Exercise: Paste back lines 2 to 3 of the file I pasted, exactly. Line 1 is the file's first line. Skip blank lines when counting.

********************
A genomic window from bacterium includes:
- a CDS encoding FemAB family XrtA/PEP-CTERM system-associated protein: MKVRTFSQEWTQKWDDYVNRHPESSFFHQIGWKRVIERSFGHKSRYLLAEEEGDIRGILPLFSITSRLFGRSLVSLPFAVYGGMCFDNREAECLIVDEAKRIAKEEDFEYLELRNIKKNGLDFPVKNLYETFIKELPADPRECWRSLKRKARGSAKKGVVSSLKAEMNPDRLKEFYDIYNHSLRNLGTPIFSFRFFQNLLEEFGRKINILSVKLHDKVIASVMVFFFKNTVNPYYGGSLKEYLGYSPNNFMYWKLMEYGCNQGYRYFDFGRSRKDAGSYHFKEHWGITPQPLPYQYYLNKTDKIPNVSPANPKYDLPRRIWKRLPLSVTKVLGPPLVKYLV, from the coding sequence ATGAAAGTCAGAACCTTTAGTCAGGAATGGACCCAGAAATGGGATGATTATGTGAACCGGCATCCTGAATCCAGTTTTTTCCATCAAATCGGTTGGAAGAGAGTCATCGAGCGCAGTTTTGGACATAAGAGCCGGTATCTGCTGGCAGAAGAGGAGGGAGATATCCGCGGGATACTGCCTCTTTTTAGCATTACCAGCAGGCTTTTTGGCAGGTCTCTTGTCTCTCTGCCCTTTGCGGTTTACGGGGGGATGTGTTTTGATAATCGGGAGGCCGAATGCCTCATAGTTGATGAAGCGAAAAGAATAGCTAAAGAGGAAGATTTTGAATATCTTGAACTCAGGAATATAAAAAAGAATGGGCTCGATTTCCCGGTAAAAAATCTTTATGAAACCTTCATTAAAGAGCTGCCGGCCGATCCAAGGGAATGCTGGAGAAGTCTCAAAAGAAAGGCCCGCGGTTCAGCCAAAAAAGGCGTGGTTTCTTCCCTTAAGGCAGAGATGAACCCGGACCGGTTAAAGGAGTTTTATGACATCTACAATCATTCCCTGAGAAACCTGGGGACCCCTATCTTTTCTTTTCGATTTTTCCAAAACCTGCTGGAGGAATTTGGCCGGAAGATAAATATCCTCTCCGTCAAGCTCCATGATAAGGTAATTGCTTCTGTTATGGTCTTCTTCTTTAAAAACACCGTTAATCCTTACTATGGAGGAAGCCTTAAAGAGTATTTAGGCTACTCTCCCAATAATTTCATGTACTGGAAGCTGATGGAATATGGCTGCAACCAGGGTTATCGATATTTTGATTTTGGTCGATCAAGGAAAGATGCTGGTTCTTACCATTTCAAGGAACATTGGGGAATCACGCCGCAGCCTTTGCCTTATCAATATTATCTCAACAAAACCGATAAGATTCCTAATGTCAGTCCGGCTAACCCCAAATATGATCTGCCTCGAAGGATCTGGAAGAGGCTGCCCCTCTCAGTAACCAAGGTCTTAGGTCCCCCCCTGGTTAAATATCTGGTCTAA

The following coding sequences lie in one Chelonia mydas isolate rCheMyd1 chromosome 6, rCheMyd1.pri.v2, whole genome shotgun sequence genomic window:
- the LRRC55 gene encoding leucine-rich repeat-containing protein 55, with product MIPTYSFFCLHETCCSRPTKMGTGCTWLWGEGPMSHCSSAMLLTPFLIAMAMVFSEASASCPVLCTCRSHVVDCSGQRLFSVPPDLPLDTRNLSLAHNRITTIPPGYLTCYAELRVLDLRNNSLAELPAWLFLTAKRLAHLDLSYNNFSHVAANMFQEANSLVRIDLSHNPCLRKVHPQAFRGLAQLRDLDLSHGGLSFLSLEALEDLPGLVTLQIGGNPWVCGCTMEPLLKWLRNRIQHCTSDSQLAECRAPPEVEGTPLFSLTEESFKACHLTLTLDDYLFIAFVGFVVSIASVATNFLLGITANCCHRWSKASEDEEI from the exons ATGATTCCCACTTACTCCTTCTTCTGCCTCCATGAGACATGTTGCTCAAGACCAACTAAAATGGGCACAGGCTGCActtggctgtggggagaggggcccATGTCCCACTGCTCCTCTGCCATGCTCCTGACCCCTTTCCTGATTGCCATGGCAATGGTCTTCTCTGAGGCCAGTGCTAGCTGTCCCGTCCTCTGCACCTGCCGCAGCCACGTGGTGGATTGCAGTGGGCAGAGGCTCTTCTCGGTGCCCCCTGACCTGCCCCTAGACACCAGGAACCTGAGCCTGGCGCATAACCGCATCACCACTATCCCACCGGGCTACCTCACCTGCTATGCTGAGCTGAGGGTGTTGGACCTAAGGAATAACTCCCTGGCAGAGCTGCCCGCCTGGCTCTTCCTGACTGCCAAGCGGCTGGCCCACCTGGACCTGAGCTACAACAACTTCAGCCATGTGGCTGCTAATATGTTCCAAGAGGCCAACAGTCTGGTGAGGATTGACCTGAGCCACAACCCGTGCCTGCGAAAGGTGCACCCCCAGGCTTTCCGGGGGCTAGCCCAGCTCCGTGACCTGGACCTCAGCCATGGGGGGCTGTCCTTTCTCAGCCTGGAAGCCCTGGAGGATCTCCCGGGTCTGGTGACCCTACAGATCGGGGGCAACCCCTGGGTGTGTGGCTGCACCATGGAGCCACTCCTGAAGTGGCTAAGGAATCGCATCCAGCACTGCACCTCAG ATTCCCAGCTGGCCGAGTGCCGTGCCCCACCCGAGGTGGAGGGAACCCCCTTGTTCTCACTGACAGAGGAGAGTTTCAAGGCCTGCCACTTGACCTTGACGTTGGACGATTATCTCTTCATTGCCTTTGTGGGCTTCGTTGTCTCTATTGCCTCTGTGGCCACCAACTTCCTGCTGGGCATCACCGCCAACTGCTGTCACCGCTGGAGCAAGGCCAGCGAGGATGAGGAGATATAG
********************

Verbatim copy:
- a CDS encoding FemAB family XrtA/PEP-CTERM system-associated protein: MKVRTFSQEWTQKWDDYVNRHPESSFFHQIGWKRVIERSFGHKSRYLLAEEEGDIRGILPLFSITSRLFGRSLVSLPFAVYGGMCFDNREAECLIVDEAKRIAKEEDFEYLELRNIKKNGLDFPVKNLYETFIKELPADPRECWRSLKRKARGSAKKGVVSSLKAEMNPDRLKEFYDIYNHSLRNLGTPIFSFRFFQNLLEEFGRKINILSVKLHDKVIASVMVFFFKNTVNPYYGGSLKEYLGYSPNNFMYWKLMEYGCNQGYRYFDFGRSRKDAGSYHFKEHWGITPQPLPYQYYLNKTDKIPNVSPANPKYDLPRRIWKRLPLSVTKVLGPPLVKYLV, from the coding sequence ATGAAAGTCAGAACCTTTAGTCAGGAATGGACCCAGAAATGGGATGATTATGTGAACCGGCATCCTGAATCCAGTTTTTTCCATCAAATCGGTTGGAAGAGAGTCATCGAGCGCAGTTTTGGACATAAGAGCCGGTATCTGCTGGCAGAAGAGGAGGGAGATATCCGCGGGATACTGCCTCTTTTTAGCATTACCAGCAGGCTTTTTGGCAGGTCTCTTGTCTCTCTGCCCTTTGCGGTTTACGGGGGGATGTGTTTTGATAATCGGGAGGCCGAATGCCTCATAGTTGATGAAGCGAAAAGAATAGCTAAAGAGGAAGATTTTGAATATCTTGAACTCAGGAATATAAAAAAGAATGGGCTCGATTTCCCGGTAAAAAATCTTTATGAAACCTTCATTAAAGAGCTGCCGGCCGATCCAAGGGAATGCTGGAGAAGTCTCAAAAGAAAGGCCCGCGGTTCAGCCAAAAAAGGCGTGGTTTCTTCCCTTAAGGCAGAGATGAACCCGGACCGGTTAAAGGAGTTTTATGACATCTACAATCATTCCCTGAGAAACCTGGGGACCCCTATCTTTTCTTTTCGATTTTTCCAAAACCTGCTGGAGGAATTTGGCCGGAAGATAAATATCCTCTCCGTCAAGCTCCATGATAAGGTAATTGCTTCTGTTATGGTCTTCTTCTTTAAAAACACCGTTAATCCTTACTATGGAGGAAGCCTTAAAGAGTATTTAGGCTACTCTCCCAATAATTTCATGTACTGGAAGCTGATGGAATATGGCTGCAACCAGGGTTATCGATATTTTGATTTTGGTCGATCAAGGAAAGATGCTGGTTCTTACCATTTCAAGGAACATTGGGGAATCACGCCGCAGCCTTTGCCTTATCAATATTATCTCAACAAAACCGATAAGATTCCTAATGTCAGTCCGGCTAACCCCAAATATGATCTGCCTCGAAGGATCTGGAAGAGGCTGCCCCTCTCAGTAACCAAGGTCTTAGGTCCCCCCCTGGTTAAATATCTGGTCTAA

The following coding sequences lie in one Chelonia mydas isolate rCheMyd1 chromosome 6, rCheMyd1.pri.v2, whole genome shotgun sequence genomic window: